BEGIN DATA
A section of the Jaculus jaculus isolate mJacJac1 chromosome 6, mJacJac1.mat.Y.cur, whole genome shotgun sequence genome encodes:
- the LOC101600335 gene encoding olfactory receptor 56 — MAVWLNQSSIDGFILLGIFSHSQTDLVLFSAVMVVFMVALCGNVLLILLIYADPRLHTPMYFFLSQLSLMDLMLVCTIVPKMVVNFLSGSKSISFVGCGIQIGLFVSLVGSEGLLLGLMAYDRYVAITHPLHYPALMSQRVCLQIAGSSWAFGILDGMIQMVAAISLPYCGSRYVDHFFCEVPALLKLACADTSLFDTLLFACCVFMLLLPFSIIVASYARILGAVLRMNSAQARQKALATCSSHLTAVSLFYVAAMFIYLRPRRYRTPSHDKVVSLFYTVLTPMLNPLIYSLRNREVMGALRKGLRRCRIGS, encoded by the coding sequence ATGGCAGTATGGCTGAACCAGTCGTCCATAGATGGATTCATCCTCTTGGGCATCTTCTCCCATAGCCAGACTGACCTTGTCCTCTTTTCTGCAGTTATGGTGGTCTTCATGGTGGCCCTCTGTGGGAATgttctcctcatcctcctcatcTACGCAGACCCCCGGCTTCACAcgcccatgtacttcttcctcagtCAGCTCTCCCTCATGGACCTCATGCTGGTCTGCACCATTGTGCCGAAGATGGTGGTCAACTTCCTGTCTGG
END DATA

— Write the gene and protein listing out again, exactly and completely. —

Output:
A section of the Jaculus jaculus isolate mJacJac1 chromosome 6, mJacJac1.mat.Y.cur, whole genome shotgun sequence genome encodes:
- the LOC101600335 gene encoding olfactory receptor 56 — MAVWLNQSSIDGFILLGIFSHSQTDLVLFSAVMVVFMVALCGNVLLILLIYADPRLHTPMYFFLSQLSLMDLMLVCTIVPKMVVNFLSGSKSISFVGCGIQIGLFVSLVGSEGLLLGLMAYDRYVAITHPLHYPALMSQRVCLQIAGSSWAFGILDGMIQMVAAISLPYCGSRYVDHFFCEVPALLKLACADTSLFDTLLFACCVFMLLLPFSIIVASYARILGAVLRMNSAQARQKALATCSSHLTAVSLFYVAAMFIYLRPRRYRTPSHDKVVSLFYTVLTPMLNPLIYSLRNREVMGALRKGLRRCRIGS, encoded by the coding sequence ATGGCAGTATGGCTGAACCAGTCGTCCATAGATGGATTCATCCTCTTGGGCATCTTCTCCCATAGCCAGACTGACCTTGTCCTCTTTTCTGCAGTTATGGTGGTCTTCATGGTGGCCCTCTGTGGGAATgttctcctcatcctcctcatcTACGCAGACCCCCGGCTTCACAcgcccatgtacttcttcctcagtCAGCTCTCCCTCATGGACCTCATGCTGGTCTGCACCATTGTGCCGAAGATGGTGGTCAACTTCCTGTCTGG